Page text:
The Old Court Suburb, or Memorials of Kensington, Regal, Critical, and Anecdotical Volume I

Hunt, Leigh





ADDISON, notwithstanding the popularity of the Foxes, is still the greatest celebrity of . His death in it is its greatest event. Places in the vicinity are named after him; and the favourite record of its library is the tradition, before mentioned,


of the bottle of wine at each end of it, by which he is said to have refreshed his moralities, while concocting their sentences to and fro. It is added, unfortunately, that he drank the more because he was unhappily married.

The question upon this point is still discussed, and will probably never be settled. The received opinion is, that Addison's marriage with the Countess of Warwick originated in his being tutor to her son; that the Countess became ashamed of it, as a descension from her rank; and that their lives were rendered unhappy in consequence. The prevalence of this opinion appears to have been owing to Johnson's Lives of the Poets, in which the case is stated with so evident a willingness to believe it, that people in general, who are ready enough to fall in with such an inclination, have overlooked the manifest assumptions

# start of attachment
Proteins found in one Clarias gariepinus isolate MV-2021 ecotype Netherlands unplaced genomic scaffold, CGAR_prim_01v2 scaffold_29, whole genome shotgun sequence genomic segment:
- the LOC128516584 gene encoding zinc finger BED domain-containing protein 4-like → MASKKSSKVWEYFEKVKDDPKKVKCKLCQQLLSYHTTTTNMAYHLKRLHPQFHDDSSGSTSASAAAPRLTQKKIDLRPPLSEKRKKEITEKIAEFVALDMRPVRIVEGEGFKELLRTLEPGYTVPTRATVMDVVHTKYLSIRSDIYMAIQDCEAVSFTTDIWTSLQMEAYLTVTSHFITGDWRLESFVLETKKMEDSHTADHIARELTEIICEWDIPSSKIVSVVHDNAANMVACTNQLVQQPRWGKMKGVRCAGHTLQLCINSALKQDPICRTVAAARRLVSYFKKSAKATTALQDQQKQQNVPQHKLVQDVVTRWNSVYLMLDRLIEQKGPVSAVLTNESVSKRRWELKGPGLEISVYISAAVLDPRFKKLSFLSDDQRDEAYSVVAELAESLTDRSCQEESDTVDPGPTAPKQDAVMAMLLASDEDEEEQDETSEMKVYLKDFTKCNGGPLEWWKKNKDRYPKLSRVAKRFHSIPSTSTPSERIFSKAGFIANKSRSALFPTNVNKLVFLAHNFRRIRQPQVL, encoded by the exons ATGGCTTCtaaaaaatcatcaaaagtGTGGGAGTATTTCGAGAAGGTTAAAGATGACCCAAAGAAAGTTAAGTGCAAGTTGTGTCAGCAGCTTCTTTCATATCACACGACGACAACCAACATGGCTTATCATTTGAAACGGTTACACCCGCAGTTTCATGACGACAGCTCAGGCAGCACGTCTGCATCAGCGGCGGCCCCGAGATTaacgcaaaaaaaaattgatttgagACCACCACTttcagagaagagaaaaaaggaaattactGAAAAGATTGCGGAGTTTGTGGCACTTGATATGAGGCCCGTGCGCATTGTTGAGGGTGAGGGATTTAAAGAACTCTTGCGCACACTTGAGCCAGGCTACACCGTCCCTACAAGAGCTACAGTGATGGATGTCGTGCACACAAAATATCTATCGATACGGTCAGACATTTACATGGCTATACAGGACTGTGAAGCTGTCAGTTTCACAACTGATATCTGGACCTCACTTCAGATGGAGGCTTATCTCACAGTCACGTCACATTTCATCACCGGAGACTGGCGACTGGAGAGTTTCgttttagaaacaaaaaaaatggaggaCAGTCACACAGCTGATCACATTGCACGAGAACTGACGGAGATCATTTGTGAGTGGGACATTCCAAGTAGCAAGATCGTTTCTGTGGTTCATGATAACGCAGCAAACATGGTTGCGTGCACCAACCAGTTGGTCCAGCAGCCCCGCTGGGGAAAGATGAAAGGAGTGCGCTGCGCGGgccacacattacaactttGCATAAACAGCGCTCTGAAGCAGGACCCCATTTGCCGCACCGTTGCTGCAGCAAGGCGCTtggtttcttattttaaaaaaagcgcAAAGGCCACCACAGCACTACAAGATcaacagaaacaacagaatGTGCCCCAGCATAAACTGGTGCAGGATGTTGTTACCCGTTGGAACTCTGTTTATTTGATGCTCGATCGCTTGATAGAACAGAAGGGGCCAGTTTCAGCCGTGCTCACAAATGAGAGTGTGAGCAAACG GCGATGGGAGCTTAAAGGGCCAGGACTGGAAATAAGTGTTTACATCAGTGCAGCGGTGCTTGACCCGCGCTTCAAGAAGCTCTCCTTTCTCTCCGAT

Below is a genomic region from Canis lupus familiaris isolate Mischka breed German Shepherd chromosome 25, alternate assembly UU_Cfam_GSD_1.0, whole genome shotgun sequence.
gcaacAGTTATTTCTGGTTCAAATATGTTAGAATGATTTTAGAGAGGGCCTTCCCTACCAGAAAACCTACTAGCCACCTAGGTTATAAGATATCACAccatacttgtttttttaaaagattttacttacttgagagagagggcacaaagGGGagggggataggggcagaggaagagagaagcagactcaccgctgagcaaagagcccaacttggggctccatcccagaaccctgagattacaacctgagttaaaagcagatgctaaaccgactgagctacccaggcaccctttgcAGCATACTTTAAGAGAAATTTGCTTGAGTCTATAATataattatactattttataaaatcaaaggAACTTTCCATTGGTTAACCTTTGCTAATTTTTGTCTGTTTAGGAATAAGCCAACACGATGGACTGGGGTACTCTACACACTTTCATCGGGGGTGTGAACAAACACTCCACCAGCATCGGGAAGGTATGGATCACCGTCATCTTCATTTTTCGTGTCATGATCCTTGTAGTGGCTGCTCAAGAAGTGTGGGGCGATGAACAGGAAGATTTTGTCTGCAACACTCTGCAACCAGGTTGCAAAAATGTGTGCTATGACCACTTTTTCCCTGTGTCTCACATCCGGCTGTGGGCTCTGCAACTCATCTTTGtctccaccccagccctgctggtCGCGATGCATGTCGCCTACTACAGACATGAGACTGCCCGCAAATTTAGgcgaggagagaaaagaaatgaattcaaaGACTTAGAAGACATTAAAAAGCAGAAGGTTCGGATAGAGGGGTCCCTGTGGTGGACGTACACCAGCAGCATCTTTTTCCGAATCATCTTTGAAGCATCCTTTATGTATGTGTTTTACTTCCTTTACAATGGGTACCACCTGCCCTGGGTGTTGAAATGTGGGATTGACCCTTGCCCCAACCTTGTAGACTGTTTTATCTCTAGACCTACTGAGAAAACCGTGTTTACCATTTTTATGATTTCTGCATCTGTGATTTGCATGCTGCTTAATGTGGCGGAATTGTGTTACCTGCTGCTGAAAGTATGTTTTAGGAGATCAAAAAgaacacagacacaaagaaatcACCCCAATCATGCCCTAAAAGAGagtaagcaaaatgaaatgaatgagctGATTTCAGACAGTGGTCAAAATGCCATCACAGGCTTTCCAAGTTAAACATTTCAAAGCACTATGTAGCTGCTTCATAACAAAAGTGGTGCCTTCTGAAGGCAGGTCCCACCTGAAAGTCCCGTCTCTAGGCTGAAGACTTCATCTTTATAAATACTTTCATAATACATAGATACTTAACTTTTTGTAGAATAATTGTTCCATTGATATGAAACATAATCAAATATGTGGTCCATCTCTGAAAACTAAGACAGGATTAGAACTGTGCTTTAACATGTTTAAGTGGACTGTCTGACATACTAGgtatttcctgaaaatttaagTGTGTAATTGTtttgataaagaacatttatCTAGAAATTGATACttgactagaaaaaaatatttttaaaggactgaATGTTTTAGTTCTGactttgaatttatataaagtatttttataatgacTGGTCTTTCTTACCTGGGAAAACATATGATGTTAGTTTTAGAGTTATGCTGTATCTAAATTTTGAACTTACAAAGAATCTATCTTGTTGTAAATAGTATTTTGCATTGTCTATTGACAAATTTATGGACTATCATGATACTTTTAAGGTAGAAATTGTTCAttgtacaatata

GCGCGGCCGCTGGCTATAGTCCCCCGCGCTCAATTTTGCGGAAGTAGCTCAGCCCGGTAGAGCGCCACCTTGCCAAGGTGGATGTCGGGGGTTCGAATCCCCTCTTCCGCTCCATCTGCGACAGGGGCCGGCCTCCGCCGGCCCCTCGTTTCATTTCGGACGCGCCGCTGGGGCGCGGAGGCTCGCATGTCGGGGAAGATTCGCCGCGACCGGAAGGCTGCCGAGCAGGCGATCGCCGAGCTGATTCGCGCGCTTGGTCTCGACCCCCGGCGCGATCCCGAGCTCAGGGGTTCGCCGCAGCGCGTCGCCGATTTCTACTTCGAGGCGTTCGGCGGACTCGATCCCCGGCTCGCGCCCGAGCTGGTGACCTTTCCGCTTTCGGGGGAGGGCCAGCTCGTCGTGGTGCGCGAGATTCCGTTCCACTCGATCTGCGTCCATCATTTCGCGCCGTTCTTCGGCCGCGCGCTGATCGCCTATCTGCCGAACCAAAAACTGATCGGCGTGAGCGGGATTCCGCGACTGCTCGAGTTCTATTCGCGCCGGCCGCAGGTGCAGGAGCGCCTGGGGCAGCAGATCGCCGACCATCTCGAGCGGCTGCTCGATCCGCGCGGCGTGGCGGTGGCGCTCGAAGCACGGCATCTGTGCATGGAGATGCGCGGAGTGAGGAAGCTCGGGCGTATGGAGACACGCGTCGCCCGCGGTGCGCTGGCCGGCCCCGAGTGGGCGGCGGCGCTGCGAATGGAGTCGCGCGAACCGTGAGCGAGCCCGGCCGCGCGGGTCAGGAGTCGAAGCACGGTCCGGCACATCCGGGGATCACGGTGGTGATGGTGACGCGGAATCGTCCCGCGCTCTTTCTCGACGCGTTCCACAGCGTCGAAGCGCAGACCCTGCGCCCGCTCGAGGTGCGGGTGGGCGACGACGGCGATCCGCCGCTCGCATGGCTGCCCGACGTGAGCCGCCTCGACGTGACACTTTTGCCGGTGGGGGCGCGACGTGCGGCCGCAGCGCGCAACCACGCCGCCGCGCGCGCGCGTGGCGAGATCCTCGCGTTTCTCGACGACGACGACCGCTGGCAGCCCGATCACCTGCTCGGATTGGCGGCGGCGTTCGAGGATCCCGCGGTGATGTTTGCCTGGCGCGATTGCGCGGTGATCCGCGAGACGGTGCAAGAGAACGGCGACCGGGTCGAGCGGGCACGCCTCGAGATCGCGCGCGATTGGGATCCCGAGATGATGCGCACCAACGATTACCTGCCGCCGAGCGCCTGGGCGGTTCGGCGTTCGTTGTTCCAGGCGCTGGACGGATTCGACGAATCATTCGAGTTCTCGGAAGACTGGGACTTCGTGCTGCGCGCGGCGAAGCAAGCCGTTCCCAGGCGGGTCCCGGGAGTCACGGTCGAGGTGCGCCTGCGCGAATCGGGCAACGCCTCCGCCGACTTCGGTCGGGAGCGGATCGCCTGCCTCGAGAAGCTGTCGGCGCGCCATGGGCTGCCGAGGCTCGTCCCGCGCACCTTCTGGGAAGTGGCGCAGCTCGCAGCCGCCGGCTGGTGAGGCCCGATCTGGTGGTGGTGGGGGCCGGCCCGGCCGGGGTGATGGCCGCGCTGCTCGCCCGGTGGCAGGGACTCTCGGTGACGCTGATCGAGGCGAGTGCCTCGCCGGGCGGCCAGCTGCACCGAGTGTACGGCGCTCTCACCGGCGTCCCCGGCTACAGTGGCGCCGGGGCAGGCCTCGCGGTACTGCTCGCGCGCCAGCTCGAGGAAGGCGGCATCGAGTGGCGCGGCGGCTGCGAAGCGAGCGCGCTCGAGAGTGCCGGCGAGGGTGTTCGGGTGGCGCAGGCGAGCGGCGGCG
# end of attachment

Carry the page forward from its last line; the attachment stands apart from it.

on which it is founded, and the " saids" and " perhapses," with which it is qualified. Setting aside higher points of view on such questions, there is, in fact, no proof that Addison was tutor to the young Earl, or that the Countess felt any regret for the marriage on the score of rank. Tutorship, had he been a tutor, need not have hindered him from making a pleasant husband. Tutors have married highly, before and since, and become lords and archbishops; and though the lady was a countess by marriage, her birth was but that of a baronet's daughter, which put no such vast difference between her and the son of a dean (for such was the father of Addison). The truth of the matter we take to have been, that the match was unsuitable on very ordinary grounds. The lady was well and merry; the gentleman fit only to muse. Addison died at the end of three